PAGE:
Why there is too little e-mail encryption
Everyone is talking about it: politicians and law enforcement would like to limit if not abandon it; privacy groups and companies see it as more and more important: the encryption of e-mails.

Everyone is talking about it: politicians and law enforcement would like to limit if not abandon it; privacy groups and companies see it as more and more important: the encryption of e-mails. Whether for private or business use, people are becoming increasingly aware of the potential threat of espionage and data leakage when it comes to electronic communication.

The numbers and experiences, however show that there are still relatively little actual reactions to this. Using encryption technologies would be the common step to secure their communication. Especially companies who send out customer data, orders, business figures, construction plans, and the like have competitive and often legal reasons to protect those information.

Why is e-mail encryption still not fully established?

This question was also asked and worked on by German scientist Melanie Volkamer from the technical university (TU) Darmstadt. She asked a sampled group with the initial hypothesis that people are just not sensitised when it comes to privacy in electronic communication. Her results, however, indicated otherwise. The respondent seemed to be fully aware of potential surveillance and espionage as answers like “The NSA even monitors normal citizens.” (Translated from the German answer.)

What seemed to be more of a reason for a lack of action was that very few people seem to have a real problem with their electronic communication being listened to. In private communications the attitude might be more like “As long as I don’t have anything to hide, I don’t see a problem.”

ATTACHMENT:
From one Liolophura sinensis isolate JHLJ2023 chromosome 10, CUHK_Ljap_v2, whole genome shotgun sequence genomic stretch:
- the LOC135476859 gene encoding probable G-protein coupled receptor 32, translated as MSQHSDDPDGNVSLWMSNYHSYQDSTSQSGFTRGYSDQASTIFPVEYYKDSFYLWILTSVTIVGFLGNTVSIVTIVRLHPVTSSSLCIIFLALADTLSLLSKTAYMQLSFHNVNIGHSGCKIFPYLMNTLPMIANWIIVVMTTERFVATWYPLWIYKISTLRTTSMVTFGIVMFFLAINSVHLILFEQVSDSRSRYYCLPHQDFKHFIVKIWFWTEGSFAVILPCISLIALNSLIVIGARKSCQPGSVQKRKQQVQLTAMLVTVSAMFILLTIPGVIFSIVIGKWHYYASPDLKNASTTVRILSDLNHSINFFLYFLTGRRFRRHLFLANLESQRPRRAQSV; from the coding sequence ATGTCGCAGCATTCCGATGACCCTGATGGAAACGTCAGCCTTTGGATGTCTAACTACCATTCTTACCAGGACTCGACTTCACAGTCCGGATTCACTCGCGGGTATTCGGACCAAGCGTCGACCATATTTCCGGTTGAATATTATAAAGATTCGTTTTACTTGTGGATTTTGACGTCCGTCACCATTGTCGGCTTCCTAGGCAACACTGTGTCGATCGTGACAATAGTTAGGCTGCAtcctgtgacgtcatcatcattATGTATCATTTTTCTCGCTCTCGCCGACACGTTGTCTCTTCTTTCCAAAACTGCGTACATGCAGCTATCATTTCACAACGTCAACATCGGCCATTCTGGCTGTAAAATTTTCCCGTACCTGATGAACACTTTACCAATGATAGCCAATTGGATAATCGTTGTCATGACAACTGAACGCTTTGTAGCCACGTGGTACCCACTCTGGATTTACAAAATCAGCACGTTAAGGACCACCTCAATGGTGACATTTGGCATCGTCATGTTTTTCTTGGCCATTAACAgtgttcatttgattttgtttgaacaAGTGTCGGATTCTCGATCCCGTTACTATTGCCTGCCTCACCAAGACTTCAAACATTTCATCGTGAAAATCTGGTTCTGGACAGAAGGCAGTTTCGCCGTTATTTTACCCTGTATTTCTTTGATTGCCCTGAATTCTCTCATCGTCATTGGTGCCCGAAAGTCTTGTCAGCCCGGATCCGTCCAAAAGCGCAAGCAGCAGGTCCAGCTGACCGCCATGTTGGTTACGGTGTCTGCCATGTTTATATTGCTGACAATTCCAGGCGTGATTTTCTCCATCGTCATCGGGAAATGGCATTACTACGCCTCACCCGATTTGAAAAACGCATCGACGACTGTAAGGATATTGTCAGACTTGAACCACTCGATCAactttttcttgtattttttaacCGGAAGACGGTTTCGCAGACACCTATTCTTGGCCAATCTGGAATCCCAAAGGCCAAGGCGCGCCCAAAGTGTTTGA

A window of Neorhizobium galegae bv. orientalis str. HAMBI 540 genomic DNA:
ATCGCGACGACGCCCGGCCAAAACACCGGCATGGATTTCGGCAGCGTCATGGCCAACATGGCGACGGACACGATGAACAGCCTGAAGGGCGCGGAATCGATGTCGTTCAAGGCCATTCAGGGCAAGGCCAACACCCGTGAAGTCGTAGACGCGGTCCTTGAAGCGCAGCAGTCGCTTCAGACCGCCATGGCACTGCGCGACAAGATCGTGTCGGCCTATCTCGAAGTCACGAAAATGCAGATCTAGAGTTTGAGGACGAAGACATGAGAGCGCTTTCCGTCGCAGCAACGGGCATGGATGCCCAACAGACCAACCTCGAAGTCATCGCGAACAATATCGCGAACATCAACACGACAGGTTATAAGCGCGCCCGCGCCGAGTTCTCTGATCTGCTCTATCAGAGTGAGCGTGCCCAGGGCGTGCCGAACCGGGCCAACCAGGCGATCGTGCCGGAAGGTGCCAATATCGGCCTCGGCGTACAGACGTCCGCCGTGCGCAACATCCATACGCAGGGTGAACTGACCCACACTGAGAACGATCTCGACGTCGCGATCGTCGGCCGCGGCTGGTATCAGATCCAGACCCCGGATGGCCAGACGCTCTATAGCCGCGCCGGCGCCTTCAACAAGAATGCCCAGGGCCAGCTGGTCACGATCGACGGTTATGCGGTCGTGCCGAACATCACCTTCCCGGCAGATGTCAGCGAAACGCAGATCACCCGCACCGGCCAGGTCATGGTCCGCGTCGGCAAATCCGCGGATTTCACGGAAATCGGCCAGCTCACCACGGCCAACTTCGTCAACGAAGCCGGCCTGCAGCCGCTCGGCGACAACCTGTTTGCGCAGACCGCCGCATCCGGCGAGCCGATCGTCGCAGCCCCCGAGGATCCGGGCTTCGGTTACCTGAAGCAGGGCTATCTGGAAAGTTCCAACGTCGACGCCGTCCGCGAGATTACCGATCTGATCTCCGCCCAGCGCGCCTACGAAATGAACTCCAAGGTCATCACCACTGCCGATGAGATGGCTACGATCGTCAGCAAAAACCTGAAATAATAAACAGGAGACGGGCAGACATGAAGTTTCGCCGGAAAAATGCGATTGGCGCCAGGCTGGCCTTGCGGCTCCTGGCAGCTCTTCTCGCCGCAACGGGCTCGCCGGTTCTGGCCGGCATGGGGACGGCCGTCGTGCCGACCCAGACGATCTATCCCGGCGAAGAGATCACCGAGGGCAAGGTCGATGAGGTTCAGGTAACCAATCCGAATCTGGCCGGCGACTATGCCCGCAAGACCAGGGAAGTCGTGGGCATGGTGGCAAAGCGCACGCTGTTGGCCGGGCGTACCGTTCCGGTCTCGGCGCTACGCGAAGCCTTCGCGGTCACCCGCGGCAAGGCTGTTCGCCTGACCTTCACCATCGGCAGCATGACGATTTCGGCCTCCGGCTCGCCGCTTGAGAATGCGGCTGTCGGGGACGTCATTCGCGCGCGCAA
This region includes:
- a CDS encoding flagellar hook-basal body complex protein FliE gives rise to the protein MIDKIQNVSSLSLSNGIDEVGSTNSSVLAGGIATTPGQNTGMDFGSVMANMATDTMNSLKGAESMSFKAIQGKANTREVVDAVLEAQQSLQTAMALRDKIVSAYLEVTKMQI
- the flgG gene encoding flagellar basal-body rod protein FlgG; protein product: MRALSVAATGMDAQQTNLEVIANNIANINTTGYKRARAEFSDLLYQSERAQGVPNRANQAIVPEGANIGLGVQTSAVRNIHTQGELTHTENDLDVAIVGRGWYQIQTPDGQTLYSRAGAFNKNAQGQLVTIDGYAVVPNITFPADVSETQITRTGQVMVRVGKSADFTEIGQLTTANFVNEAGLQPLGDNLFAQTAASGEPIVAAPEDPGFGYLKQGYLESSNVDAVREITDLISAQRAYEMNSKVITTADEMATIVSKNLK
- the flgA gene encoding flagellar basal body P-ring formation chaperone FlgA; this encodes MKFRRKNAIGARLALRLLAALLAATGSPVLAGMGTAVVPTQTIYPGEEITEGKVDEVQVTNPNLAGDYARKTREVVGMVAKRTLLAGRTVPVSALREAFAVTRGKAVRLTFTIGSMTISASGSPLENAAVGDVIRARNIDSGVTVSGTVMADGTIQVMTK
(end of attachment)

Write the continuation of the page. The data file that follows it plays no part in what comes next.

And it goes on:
While this attitude might seem at least a little careless in the private context it would be absolutely irresponsible for companies. Whether the marketing department exchanges campaign drafts, Human Resources forwards personal files or Sales sends out contracts: there are not only law enforcement agencies potentially trying to gather data but also criminals and the competition that are interested in sensitive data.

What are the reasons for companies not to use encryption?

While there has been a lot of coverage and attention on the topic and subsequently stricter laws and regulations, there are still many companies still using conventional, unencrypted e-mail, ftp servers or freeware file exchange solutions to handle their confidential data. Either for easy messaging or handling large files – which mostly contain those critical information. The reasons for this are various. A common reason for companies not to implement successfully a security solution, however, is often missing usability and therefore a lack of user acceptance. When users have to go through lengthy set-ups, have to leave their familiar working environment or have to make the recipient install the same technology in order to securely exchange messages and files then it is almost certainly bound to fail. Nobody has got time for that.

Therefore a company looking for a successful solution that offers secure e-mails and large file transfers should make sure it fulfils the following points:

  • Exchange e-mails and large files securely from one single solution
  • Ease of use
  • Integration into familiar working environment like Microsoft Outlook or IBM Notes
  • Easy and spontaneous communication with external partners who don’t use the same solution
  • Low administration effort needed
  • Fast implementation without critical changes in it-infrastructure

Talk to us about how Cryptshare can help you make your communication secure and convenient and try our free demo system.

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